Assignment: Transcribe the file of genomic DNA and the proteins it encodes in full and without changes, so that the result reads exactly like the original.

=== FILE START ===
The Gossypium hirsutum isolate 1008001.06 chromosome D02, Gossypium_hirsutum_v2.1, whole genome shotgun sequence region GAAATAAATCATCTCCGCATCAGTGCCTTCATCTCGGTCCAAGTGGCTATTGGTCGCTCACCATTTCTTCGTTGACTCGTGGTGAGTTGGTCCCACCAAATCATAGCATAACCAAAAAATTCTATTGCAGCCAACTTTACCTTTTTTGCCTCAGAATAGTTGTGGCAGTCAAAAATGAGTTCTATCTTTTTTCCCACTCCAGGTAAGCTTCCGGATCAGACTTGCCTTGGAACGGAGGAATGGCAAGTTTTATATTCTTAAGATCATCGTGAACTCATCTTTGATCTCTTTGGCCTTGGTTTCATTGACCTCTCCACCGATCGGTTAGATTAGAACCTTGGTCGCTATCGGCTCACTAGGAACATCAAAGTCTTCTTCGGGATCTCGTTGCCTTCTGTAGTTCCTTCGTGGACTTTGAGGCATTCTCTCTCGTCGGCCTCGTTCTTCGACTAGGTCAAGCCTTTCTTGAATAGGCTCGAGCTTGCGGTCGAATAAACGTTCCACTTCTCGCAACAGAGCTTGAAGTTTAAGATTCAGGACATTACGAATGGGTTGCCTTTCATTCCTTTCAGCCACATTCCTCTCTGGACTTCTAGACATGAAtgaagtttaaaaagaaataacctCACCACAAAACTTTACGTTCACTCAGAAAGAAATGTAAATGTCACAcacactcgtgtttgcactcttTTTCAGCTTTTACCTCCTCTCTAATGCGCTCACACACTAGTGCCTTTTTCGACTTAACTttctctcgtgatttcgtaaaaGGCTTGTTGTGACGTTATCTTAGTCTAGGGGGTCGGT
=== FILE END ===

The Gossypium hirsutum isolate 1008001.06 chromosome D02, Gossypium_hirsutum_v2.1, whole genome shotgun sequence region GAAATAAATCATCTCCGCATCAGTGCCTTCATCTCGGTCCAAGTGGCTATTGGTCGCTCACCATTTCTTCGTTGACTCGTGGTGAGTTGGTCCCACCAAATCATAGCATAACCAAAAAATTCTATTGCAGCCAACTTTACCTTTTTTGCCTCAGAATAGTTGTGGCAGTCAAAAATGAGTTCTATCTTTTTTCCCACTCCAGGTAAGCTTCCGGATCAGACTTGCCTTGGAACGGAGGAATGGCAAGTTTTATATTCTTAAGATCATCGTGAACTCATCTTTGATCTCTTTGGCCTTGGTTTCATTGACCTCTCCACCGATCGGTTAGATTAGAACCTTGGTCGCTATCGGCTCACTAGGAACATCAAAGTCTTCTTCGGGATCTCGTTGCCTTCTGTAGTTCCTTCGTGGACTTTGAGGCATTCTCTCTCGTCGGCCTCGTTCTTCGACTAGGTCAAGCCTTTCTTGAATAGGCTCGAGCTTGCGGTCGAATAAACGTTCCACTTCTCGCAACAGAGCTTGAAGTTTAAGATTCAGGACATTACGAATGGGTTGCCTTTCATTCCTTTCAGCCACATTCCTCTCTGGACTTCTAGACATGAAtgaagtttaaaaagaaataacctCACCACAAAACTTTACGTTCACTCAGAAAGAAATGTAAATGTCACAcacactcgtgtttgcactcttTTTCAGCTTTTACCTCCTCTCTAATGCGCTCACACACTAGTGCCTTTTTCGACTTAACTttctctcgtgatttcgtaaaaGGCTTGTTGTGACGTTATCTTAGTCTAGGGGGTCGGT